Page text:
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My Moment: When you finally said, "NO."

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Image courtesy of Gallery Books
Image courtesy of Gallery Books

� 2022 Gallery Books
336 pages

Watching Dr. Christine Blasey Ford testify in the Senate Chambers some time ago, Kristin Chenoweth, Kathy Najimy, Linda Perry, Chely Wright, and Lauren Blitzer became outraged. Over the years, they'd heard other women's stories of bullying, abuse, injustice, and more; the five of them are friends, and they had stories to tell, too. They decided to ask women from all over the world one question: "What was the moment in your life when you realized you were ready to fight for yourself?"

The answers are in this book.

High school student Miya Lao was bullied for her diminutive height, until she realized that she didn't need to give bullies any attention because "they weren't my friends." Performer Adrienne Warren was told by boys that she didn't belong on the ball court until she "decided to be a warrior for myself." Actress Kelly O'Hara accomplished an athletic feat and nobody believed her; she proved them wrong.

There are stories of racism here too: activist Anna Gifty Opoku-Agyeman was taunted by racist jokes until she confronted the kid who told them. And there are stories of women who struggled before coming out, dealing with doubters, haters, and homophobes.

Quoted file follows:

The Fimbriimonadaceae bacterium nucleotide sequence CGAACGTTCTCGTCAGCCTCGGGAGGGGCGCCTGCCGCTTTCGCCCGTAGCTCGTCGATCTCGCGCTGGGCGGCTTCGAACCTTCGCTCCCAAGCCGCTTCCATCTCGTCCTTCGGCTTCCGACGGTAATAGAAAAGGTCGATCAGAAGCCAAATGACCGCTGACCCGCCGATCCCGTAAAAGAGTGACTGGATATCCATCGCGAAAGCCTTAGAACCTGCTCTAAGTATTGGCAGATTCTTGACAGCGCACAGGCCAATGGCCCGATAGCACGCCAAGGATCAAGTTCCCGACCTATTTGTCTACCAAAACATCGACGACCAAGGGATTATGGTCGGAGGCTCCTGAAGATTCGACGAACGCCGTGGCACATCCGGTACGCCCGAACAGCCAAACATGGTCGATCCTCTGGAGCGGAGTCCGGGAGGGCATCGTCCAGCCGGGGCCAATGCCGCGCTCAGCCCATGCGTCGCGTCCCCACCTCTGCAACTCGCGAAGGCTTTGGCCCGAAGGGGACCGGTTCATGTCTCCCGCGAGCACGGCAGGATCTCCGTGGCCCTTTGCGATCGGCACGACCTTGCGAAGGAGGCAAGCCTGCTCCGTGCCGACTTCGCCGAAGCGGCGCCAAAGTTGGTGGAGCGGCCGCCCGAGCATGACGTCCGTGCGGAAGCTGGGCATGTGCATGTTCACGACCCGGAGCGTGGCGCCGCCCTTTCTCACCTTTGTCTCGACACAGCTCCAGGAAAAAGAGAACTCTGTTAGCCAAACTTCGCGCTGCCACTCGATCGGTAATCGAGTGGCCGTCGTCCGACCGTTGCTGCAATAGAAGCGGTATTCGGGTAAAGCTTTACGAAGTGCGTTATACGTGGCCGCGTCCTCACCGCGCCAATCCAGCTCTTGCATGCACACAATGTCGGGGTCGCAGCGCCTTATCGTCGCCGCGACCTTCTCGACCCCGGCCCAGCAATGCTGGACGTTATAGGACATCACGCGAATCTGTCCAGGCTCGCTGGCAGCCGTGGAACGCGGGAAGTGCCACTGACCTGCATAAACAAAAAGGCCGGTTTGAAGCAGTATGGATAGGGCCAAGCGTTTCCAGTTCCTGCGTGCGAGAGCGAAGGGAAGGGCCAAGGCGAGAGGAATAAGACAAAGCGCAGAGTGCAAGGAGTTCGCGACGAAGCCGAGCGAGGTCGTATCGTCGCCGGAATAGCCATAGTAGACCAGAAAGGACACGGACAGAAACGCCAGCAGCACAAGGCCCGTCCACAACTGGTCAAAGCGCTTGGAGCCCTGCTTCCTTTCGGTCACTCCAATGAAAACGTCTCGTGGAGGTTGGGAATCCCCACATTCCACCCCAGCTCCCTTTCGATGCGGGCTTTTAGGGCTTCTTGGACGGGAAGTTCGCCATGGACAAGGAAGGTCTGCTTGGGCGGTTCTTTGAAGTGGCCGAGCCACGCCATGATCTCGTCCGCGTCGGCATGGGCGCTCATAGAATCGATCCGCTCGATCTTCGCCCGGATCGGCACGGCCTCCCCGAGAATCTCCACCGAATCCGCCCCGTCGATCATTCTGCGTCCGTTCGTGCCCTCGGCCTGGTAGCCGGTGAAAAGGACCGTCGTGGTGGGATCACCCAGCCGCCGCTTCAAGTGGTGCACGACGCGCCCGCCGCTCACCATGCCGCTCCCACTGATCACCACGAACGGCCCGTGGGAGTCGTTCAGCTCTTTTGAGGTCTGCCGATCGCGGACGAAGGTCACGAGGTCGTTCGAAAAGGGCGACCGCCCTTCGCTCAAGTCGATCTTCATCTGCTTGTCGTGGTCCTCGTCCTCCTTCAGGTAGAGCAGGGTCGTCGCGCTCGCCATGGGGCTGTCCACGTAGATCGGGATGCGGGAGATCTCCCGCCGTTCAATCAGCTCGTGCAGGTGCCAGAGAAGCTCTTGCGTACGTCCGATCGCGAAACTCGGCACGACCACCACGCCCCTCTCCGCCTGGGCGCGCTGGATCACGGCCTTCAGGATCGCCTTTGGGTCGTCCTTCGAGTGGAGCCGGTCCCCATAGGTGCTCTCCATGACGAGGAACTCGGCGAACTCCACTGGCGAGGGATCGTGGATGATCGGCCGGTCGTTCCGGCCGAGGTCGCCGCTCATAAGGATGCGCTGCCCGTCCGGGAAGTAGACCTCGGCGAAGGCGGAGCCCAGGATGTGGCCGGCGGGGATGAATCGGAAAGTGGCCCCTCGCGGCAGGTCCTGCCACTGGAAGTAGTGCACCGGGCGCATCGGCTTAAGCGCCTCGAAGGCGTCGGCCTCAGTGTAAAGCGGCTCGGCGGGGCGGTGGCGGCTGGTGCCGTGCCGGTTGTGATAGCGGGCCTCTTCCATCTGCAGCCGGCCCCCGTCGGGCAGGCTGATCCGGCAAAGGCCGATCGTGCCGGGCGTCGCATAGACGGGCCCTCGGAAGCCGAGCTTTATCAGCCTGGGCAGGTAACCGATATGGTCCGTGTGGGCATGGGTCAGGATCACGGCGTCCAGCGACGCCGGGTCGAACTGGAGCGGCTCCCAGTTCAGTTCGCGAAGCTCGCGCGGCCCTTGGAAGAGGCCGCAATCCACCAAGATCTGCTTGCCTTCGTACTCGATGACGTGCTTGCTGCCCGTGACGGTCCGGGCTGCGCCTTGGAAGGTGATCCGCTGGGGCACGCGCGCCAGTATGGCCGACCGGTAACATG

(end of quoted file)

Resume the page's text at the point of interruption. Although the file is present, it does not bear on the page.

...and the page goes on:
Comedian Melissa Peterman was a victim of body-shaming. Actress Marlo Thomas' own father stopped believing in her. Actress Debra Messing was sexually harassed by a director, and TV host S.E. Cupp by a magazine publisher. Comedian Carol Burnett was told that her idea for a show was "a man's game." Lawyer Tina Tchen's ideas were stolen by a male co-worker. Singer-songwriter Alice Peacock hoped to change her family's legacy. (But musician Chrissie Hynde says she started standing up for herself "the moment I was born.")

You know the feeling: frustration, like your arms are tied to your sides and the tears are coming, although you've promised yourself that you weren't going to cry — and then something inside you flips. Those are the kinds of stories you'll read in My Moment, and instantly, they'll all seem familiar, as if you've known them all your life.

That's discouraging. And yet, what you'll read here is empowering, too, because the balance of content — from coming-out stories to bullying to harassment at work — will show readers that no matter what they've experienced, it's not new or shameful. Yes, some stories may seem more relatable than others; some have no catalyst other than an unwillingness to accept anymore guff. In any case, readers will find breaking points, strength, and guts inside this book, as well as a yell-out-loud lack of uniqueness, and that may lend courage to those who need words of support and power.

A little of that is always good, making My Moment a modern woman's must-read.